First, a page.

DasCoin Review: Cease and Desist Warning Issued
DasCoin was recently slapped with a cease and desist warning by the British Columbia Securities Commission as part of operation Cryptosweep.
DasCoin claims that it is a blockchain that consists of a mutual ledger which is supposed to create and distribute Cryptographic assets while safely facilitating their storage and exchange.
The technical aspects of Dascoin have been laid out in the DasEcosystem whitepaper.
As at the time of publishing this update, the cease and desist notice had not been publicly released and we do not know when exactly this notice was issued.
However, since the cease and desist notice is part of the operation Cryptosweep, I suspect that the notice must have been served some time in April or May 2018.
On the pyramid scheme side of things, Dascoin is promoted through the Net Leaders platform which used to be called Coin Leaders.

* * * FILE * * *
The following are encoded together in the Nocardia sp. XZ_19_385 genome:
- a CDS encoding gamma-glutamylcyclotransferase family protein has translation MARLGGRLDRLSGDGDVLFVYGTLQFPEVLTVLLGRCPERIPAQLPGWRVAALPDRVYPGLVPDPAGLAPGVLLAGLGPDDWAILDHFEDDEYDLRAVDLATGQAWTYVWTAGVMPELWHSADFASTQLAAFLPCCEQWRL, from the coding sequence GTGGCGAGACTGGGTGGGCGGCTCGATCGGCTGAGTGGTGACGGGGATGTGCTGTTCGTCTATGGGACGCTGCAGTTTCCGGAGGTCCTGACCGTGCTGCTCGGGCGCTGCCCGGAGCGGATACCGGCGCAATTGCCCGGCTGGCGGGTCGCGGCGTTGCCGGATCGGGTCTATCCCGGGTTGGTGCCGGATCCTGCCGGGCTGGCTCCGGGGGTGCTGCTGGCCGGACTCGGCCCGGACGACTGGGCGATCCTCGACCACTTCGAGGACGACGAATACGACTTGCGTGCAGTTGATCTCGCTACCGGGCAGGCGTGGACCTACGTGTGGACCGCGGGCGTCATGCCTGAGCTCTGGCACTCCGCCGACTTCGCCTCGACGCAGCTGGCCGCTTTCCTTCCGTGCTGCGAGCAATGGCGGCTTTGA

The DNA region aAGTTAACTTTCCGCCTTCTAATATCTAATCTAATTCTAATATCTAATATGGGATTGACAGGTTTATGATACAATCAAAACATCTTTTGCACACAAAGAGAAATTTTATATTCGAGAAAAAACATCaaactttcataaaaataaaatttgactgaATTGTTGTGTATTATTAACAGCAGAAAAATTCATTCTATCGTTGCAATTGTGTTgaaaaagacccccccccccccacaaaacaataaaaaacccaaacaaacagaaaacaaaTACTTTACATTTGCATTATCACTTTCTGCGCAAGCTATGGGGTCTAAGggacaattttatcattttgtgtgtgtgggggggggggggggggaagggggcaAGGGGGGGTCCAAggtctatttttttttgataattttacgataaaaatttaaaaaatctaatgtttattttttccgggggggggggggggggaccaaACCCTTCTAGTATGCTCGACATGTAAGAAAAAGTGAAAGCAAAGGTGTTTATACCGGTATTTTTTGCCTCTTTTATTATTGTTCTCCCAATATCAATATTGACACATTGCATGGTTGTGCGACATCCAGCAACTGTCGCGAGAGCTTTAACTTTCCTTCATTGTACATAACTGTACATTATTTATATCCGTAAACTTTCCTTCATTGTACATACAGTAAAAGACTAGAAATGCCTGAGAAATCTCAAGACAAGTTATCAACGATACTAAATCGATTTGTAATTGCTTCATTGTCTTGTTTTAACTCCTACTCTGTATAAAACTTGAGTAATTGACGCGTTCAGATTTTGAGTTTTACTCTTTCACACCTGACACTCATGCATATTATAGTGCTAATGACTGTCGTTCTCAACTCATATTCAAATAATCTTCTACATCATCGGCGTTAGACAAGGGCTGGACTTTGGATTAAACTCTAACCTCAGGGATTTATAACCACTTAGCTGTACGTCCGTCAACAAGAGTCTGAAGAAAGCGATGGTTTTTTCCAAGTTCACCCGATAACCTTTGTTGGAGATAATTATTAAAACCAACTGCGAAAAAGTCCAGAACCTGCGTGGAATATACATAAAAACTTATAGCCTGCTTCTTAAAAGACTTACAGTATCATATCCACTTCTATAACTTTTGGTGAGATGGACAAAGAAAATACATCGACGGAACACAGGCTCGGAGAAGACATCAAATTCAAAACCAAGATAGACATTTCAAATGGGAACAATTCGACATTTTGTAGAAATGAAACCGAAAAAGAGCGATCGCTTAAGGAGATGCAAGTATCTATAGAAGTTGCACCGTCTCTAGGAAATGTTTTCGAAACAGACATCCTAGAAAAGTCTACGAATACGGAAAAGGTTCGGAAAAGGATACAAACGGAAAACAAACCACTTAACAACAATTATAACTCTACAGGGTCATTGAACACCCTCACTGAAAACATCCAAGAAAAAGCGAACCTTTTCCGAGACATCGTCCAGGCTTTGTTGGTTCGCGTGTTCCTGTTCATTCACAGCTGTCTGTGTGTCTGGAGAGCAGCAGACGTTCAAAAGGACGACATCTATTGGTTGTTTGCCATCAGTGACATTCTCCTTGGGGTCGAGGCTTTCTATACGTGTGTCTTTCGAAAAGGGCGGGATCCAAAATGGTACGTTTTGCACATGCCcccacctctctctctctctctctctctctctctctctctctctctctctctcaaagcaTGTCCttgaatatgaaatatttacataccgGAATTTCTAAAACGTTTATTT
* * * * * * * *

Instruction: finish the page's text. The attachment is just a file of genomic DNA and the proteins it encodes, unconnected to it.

When you visit the website of Net Leaders, you will find Dascoin labeling itself as ”The Home of DasBlockchain”. The funny thing is that neither of these entities have confirmed that they received a cease and desist notice.
Rather than deal with the most important things, the owners of Dascoin are busy hyping their DASC points which recently got listed on CoinMarketCap and selling for 17 cents each.
Their relationship with Net Leaders platform suggest that Dascoin is a ponzi scheme which sells its points through Net Leaders. The points (DASC) are now being traded at exchanges like BTC Alpha and Coin Falcon.
In my opinion, they are also trying to introduce the element of pump and dump where initial investors may generate some profits out of artificially driving up the price of DASC coins and persuading people to buy only for buyers to realize that the coin doesn’t have any value.
British Columbia Securities Commission, which issued the notice, is a member of NASAA.
Doug Muir, who is the director of enforcement has warned that scammer are always inventing new ways to reap off investors.
Also, Net Leaders was initially introduced as a clone of another Cryptocurrency scam known as Coin One. Therefore, Muir isn’t very far from the point .